According to the pro-Bitcoin retired politician, neither coronavirus nor a brief uptick in stocks can hide the impact of the Fed’s actions. For him, Keynesian ideas such as market interventions and money printing are “un-American.”
The United States Federal Reserve “fake economy has burst,” former presidential candidate Ron Paul has announced as money printing takes its balance sheet to $6.6 trillion.
In a series of tweets on April 24, Paul became the latest critic to launch a scathing on U.S. economic policy present and past.
Paul: swap central planning for sound money
“The Fed’s fake economy has burst. The stock market, even if it rises, cannot hide the damage that has been done. The virus, now known to be less deadly than the seasonal flu, cannot act as a legitimate excuse either,” he wrote.
Another tweet read:
The un-American ideas of government micromanagement and Fed central planning of the economy have failed, and will continue to fail as long as they’re clung to. The time to rebuild with the American ideas of liberty and sound money has arrived.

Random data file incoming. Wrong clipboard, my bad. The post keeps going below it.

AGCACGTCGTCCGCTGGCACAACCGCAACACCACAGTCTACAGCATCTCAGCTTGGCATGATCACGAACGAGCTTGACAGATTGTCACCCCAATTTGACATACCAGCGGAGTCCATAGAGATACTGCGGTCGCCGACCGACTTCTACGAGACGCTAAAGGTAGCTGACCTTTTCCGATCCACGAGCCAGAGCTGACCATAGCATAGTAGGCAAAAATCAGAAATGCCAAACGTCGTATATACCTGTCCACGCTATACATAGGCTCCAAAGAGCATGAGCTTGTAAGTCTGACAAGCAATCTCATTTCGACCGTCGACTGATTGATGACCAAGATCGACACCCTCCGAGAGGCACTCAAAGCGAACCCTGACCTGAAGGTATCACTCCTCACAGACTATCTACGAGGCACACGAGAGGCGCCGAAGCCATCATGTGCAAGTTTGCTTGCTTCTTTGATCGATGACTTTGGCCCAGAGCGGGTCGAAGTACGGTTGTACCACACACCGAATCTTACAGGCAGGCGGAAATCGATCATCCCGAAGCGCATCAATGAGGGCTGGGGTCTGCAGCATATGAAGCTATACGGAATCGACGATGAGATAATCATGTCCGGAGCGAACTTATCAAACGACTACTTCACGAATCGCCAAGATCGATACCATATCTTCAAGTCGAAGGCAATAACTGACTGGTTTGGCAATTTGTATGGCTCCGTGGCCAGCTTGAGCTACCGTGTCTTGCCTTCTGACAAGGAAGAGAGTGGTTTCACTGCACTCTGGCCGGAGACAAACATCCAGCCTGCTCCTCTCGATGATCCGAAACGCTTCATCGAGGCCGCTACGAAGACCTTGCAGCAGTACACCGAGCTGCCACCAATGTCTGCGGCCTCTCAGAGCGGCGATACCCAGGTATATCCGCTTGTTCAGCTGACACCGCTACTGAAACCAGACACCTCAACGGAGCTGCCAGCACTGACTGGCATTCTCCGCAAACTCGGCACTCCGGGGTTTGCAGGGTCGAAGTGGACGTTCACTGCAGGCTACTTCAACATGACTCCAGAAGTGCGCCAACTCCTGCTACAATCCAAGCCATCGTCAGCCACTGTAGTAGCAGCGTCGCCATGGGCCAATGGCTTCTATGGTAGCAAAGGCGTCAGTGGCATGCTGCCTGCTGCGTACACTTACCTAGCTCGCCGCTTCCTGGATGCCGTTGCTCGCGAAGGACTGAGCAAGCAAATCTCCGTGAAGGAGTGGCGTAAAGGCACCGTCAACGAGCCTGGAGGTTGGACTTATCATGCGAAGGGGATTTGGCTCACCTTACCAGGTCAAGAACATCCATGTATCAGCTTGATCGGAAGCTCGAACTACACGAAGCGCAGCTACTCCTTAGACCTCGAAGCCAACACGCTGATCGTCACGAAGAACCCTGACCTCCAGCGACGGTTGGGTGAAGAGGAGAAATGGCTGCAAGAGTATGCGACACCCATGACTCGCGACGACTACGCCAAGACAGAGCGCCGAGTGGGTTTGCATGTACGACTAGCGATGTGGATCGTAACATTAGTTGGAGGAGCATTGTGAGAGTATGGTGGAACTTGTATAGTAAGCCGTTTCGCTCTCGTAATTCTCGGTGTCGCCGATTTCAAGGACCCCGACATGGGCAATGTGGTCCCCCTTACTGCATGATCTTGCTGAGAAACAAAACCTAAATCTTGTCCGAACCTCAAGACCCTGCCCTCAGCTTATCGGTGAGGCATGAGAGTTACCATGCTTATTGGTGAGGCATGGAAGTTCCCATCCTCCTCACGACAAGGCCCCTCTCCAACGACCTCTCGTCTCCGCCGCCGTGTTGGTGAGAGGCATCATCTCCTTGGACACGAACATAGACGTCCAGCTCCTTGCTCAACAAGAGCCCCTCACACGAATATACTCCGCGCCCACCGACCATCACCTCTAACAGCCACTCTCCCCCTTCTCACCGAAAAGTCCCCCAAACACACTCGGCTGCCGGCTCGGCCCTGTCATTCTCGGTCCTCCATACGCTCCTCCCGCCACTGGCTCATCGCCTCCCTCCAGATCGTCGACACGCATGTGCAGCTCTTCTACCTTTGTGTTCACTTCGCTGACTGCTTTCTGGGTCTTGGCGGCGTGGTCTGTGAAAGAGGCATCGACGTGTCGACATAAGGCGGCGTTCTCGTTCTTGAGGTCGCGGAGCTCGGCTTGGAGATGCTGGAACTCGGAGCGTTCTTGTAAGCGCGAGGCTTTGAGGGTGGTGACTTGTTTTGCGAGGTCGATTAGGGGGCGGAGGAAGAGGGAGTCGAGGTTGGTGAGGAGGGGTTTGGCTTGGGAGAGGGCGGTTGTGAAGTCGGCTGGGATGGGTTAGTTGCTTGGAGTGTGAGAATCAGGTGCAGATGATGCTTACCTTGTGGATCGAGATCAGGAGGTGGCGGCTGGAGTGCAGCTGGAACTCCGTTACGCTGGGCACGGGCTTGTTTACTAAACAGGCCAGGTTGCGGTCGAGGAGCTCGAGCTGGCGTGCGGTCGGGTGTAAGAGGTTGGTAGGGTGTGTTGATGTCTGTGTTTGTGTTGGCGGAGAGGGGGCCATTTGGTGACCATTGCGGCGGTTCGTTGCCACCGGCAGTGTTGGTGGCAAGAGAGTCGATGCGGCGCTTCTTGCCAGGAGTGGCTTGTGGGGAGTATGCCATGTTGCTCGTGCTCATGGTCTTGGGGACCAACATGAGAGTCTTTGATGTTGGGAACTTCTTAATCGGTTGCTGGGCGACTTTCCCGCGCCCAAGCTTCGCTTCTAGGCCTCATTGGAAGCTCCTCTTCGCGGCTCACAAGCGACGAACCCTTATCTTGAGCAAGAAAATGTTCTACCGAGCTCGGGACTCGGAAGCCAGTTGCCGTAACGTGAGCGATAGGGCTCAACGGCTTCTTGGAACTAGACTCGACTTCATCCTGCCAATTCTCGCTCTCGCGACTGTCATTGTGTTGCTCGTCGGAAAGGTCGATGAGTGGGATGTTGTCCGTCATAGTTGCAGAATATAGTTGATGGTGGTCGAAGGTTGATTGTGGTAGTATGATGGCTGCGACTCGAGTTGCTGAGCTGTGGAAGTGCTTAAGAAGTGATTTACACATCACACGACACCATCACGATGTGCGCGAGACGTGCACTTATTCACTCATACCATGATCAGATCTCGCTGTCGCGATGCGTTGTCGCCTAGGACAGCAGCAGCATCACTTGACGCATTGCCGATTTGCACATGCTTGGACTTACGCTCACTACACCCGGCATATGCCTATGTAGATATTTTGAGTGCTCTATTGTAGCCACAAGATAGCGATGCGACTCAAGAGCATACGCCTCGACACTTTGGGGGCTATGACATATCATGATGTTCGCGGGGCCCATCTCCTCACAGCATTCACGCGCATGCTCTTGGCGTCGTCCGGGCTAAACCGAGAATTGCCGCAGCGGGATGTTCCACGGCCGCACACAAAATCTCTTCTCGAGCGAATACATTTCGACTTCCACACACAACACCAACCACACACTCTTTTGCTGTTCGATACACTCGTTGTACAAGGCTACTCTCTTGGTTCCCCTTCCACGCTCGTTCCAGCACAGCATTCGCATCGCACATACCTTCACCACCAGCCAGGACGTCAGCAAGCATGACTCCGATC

Paul’s comments come as the Fed’s balance sheet reaches record highs of $6.6 trillion, purely due to money printing and associated economic bailout measures.
Federal Reserve balance sheet 14-year chart
As Cointelegraph reported, Raoul Pal, CEO of Global Macro Investor, this week released a dedicated 120-page report into the severity of the economic damage sparked by governments’ reaction to coronavirus.
“The Baby Boomers are totally f*cked,” a popular soundbite from the report, which champions Bitcoin, summarizes.
Brandt: stocks mirror 1930s Great Depression
Meanwhile, the trader who called Bitcoin (BTC) topping at around $20,000 in 2017 has drawn comparisons to the stock markets of 2020 and 1930 – just before the Great Depression hit with full force.
Comparing two Dow Jones charts, Peter Brandt argued that stocks’ current rise from last month’s crash merely echoes their behavior after the 1929 Wall Street Crash.
“Sleep well tonight. We are all so lucky to be living in an age when Fed will bail us out,” he sarcastically added in comments.
Dow Jones charts from 2020 and 1929-30.
The idea that money printing is ruinous in the long term has formed part of similar Fed criticism for almost a century.
“The world is full of so-called economists who in turn are full of schemes for getting something for nothing,” Henry Hazlitt wrote in his popular book, “Economics in One Lesson,” just a year after the Second World War.
They tell us that the government can spend and spend without taxing at all; that it can continue to pile up debt without ever paying it off, because ‘we owe it to ourselves.’